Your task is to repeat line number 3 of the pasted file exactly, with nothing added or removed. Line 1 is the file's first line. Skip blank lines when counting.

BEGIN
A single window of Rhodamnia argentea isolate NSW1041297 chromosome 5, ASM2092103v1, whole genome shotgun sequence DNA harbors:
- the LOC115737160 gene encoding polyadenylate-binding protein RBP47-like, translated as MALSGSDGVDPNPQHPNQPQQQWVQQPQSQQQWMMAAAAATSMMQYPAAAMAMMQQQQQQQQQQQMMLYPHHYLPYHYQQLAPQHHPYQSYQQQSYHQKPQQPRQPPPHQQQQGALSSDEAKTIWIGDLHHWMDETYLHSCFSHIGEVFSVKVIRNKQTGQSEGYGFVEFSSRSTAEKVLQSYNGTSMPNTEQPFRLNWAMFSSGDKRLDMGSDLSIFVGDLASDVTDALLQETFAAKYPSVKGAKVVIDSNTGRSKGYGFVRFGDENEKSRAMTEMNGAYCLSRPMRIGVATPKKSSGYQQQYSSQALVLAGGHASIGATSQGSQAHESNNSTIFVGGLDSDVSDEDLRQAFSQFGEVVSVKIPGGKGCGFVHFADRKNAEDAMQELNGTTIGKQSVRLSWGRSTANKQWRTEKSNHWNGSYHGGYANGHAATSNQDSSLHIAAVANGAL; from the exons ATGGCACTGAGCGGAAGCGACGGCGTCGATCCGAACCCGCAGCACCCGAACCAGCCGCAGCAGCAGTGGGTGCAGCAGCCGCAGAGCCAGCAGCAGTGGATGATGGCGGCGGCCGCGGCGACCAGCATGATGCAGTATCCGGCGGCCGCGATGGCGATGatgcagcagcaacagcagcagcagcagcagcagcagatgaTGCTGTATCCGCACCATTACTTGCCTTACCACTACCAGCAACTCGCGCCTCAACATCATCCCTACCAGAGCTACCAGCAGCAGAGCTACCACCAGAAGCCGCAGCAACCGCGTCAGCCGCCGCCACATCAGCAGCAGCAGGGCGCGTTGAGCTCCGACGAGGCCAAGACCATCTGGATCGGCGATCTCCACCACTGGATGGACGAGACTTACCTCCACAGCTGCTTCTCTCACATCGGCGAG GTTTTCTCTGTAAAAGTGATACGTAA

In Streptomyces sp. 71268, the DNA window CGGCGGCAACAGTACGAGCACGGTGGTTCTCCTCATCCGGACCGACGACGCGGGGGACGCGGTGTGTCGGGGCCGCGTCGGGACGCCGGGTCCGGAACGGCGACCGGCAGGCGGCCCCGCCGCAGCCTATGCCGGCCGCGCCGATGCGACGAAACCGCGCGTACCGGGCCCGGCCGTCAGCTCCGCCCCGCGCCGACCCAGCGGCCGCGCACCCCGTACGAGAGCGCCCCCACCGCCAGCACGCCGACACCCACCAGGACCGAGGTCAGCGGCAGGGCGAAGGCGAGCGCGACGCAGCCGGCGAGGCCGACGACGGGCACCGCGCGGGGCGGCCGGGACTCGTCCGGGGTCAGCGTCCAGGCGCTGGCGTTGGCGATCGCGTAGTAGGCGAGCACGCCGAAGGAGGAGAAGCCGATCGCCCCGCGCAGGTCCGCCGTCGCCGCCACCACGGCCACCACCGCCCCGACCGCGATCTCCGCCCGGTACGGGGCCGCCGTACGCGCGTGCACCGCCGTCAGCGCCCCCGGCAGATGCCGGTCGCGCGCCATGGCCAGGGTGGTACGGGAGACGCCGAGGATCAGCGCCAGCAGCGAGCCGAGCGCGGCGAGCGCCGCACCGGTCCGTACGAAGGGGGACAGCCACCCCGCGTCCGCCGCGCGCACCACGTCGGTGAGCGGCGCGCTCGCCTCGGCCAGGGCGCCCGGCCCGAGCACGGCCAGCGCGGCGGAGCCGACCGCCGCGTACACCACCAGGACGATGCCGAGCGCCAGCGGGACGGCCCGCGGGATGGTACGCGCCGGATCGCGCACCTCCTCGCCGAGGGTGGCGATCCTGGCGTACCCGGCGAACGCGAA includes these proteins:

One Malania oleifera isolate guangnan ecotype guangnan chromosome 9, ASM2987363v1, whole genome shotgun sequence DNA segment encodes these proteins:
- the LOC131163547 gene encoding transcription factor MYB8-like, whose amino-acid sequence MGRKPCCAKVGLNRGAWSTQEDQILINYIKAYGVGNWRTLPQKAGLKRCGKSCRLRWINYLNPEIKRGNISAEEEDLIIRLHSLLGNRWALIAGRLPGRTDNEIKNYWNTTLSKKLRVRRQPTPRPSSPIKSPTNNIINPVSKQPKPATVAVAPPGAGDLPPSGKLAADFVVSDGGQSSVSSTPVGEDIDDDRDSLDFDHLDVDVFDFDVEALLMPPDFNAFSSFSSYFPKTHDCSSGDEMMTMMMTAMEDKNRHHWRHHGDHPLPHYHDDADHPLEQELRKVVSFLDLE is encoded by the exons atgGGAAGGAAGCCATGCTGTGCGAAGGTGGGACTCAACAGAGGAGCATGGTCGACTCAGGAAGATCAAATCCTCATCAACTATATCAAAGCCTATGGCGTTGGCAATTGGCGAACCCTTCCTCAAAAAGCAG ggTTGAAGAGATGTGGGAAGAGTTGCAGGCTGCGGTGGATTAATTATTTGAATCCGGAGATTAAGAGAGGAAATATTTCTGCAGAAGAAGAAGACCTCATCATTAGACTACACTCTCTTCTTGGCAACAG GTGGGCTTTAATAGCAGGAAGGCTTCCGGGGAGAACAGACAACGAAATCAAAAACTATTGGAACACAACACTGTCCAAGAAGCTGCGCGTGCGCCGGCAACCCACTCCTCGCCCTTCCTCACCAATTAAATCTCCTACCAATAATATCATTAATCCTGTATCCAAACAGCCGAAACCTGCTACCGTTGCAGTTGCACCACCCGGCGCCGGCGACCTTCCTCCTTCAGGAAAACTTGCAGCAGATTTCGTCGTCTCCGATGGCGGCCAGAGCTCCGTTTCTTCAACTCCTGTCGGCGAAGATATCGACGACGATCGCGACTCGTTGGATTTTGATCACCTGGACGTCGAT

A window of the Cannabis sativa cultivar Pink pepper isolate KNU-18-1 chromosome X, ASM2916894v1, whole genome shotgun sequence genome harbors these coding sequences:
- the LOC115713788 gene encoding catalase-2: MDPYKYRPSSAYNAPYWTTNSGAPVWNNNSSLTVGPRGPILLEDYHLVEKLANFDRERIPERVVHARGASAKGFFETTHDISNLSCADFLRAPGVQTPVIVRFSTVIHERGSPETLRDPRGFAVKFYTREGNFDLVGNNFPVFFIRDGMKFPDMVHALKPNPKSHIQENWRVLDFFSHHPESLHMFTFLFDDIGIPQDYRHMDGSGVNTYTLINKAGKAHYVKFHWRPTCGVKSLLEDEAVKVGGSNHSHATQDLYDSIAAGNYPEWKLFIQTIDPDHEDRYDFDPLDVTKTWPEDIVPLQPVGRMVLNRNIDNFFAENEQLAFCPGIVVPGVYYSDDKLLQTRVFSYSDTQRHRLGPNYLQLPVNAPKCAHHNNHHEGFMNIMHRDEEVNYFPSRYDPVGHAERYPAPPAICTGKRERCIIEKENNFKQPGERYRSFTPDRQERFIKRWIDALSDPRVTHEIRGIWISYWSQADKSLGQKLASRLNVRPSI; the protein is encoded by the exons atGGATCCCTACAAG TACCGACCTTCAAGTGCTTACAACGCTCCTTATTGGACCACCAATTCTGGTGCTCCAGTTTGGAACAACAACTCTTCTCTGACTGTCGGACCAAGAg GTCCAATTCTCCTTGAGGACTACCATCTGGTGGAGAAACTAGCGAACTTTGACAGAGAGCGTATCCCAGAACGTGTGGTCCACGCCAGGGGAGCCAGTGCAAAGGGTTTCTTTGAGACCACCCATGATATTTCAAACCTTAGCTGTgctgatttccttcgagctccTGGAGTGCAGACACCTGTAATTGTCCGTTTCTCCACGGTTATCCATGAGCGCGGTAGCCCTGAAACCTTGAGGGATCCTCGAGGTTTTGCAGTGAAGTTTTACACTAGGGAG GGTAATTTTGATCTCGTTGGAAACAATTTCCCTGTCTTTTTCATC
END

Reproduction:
In Streptomyces sp. 71268, the DNA window CGGCGGCAACAGTACGAGCACGGTGGTTCTCCTCATCCGGACCGACGACGCGGGGGACGCGGTGTGTCGGGGCCGCGTCGGGACGCCGGGTCCGGAACGGCGACCGGCAGGCGGCCCCGCCGCAGCCTATGCCGGCCGCGCCGATGCGACGAAACCGCGCGTACCGGGCCCGGCCGTCAGCTCCGCCCCGCGCCGACCCAGCGGCCGCGCACCCCGTACGAGAGCGCCCCCACCGCCAGCACGCCGACACCCACCAGGACCGAGGTCAGCGGCAGGGCGAAGGCGAGCGCGACGCAGCCGGCGAGGCCGACGACGGGCACCGCGCGGGGCGGCCGGGACTCGTCCGGGGTCAGCGTCCAGGCGCTGGCGTTGGCGATCGCGTAGTAGGCGAGCACGCCGAAGGAGGAGAAGCCGATCGCCCCGCGCAGGTCCGCCGTCGCCGCCACCACGGCCACCACCGCCCCGACCGCGATCTCCGCCCGGTACGGGGCCGCCGTACGCGCGTGCACCGCCGTCAGCGCCCCCGGCAGATGCCGGTCGCGCGCCATGGCCAGGGTGGTACGGGAGACGCCGAGGATCAGCGCCAGCAGCGAGCCGAGCGCGGCGAGCGCCGCACCGGTCCGTACGAAGGGGGACAGCCACCCCGCGTCCGCCGCGCGCACCACGTCGGTGAGCGGCGCGCTCGCCTCGGCCAGGGCGCCCGGCCCGAGCACGGCCAGCGCGGCGGAGCCGACCGCCGCGTACACCACCAGGACGATGCCGAGCGCCAGCGGGACGGCCCGCGGGATGGTACGCGCCGGATCGCGCACCTCCTCGCCGAGGGTGGCGATCCTGGCGTACCCGGCGAACGCGAA includes these proteins: